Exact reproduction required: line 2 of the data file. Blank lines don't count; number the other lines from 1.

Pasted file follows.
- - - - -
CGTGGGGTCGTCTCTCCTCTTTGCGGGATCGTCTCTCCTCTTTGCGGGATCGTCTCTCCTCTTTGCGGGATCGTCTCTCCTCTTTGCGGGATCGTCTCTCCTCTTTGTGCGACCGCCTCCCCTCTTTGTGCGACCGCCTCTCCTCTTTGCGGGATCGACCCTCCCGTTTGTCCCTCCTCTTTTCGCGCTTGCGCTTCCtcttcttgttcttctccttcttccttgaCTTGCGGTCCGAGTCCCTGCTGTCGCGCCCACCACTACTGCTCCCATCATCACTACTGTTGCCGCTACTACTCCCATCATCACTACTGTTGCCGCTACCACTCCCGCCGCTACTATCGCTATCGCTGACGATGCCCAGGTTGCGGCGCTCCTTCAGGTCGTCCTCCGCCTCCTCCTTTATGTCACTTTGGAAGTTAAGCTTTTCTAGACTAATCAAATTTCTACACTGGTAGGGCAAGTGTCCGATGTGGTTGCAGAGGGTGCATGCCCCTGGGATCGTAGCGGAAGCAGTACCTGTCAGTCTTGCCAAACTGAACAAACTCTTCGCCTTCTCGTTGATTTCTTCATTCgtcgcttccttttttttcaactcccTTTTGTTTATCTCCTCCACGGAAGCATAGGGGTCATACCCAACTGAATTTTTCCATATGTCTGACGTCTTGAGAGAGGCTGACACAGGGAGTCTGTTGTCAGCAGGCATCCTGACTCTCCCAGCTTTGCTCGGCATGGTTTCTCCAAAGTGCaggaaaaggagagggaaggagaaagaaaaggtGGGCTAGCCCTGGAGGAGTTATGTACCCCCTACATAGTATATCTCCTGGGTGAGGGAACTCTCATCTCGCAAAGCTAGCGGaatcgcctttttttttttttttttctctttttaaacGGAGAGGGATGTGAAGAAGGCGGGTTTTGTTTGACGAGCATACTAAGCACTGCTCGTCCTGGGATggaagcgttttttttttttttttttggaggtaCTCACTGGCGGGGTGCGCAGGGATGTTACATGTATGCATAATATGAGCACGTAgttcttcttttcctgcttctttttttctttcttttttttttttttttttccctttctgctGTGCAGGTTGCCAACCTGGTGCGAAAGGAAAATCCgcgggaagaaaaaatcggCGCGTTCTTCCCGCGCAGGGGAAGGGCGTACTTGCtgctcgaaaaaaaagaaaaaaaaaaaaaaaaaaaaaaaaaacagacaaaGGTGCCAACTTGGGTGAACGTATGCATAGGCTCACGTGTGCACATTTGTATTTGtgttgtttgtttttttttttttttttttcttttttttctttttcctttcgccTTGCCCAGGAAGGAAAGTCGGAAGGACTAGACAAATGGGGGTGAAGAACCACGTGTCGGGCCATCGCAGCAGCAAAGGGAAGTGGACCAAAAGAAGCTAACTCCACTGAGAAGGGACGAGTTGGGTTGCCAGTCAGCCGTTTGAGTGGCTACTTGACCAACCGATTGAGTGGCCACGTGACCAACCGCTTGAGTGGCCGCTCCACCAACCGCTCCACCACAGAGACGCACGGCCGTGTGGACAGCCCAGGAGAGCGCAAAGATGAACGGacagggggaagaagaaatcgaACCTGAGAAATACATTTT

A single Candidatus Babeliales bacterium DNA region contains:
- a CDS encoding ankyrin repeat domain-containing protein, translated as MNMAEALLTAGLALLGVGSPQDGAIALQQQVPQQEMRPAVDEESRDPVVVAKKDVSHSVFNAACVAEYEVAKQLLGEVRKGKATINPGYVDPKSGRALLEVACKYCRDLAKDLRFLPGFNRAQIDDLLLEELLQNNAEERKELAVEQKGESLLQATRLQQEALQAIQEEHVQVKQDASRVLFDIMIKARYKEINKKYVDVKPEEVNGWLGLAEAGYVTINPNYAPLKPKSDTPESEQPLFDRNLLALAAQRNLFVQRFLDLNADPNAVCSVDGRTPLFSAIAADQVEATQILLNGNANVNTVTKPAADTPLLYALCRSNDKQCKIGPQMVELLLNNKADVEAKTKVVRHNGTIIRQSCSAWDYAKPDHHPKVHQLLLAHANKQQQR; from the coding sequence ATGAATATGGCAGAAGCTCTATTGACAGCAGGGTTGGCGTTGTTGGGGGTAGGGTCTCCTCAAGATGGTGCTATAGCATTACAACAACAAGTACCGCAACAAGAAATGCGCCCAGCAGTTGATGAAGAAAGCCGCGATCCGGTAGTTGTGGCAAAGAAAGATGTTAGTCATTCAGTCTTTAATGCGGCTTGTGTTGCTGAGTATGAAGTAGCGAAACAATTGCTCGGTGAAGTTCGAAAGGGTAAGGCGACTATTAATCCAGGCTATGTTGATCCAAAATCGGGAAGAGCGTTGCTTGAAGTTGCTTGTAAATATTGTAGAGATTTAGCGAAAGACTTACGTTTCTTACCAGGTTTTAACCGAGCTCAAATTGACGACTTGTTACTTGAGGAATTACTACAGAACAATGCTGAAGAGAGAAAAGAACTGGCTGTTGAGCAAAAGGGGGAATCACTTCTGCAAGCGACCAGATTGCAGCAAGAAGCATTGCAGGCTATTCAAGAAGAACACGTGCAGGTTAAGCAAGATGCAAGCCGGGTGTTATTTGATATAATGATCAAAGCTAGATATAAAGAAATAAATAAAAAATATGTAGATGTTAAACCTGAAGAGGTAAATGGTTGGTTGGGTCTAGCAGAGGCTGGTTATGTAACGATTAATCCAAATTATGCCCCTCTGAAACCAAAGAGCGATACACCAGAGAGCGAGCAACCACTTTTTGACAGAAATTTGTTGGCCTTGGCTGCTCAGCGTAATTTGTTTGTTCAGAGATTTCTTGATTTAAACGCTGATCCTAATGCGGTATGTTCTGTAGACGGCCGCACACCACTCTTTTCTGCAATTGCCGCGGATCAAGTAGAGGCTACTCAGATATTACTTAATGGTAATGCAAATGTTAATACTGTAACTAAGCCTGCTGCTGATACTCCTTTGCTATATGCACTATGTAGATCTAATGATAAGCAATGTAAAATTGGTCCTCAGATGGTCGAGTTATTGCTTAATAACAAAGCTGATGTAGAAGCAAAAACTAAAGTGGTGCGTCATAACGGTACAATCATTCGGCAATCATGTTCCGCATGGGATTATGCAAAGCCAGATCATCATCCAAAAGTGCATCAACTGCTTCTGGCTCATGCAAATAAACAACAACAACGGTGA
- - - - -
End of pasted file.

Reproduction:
A single Candidatus Babeliales bacterium DNA region contains: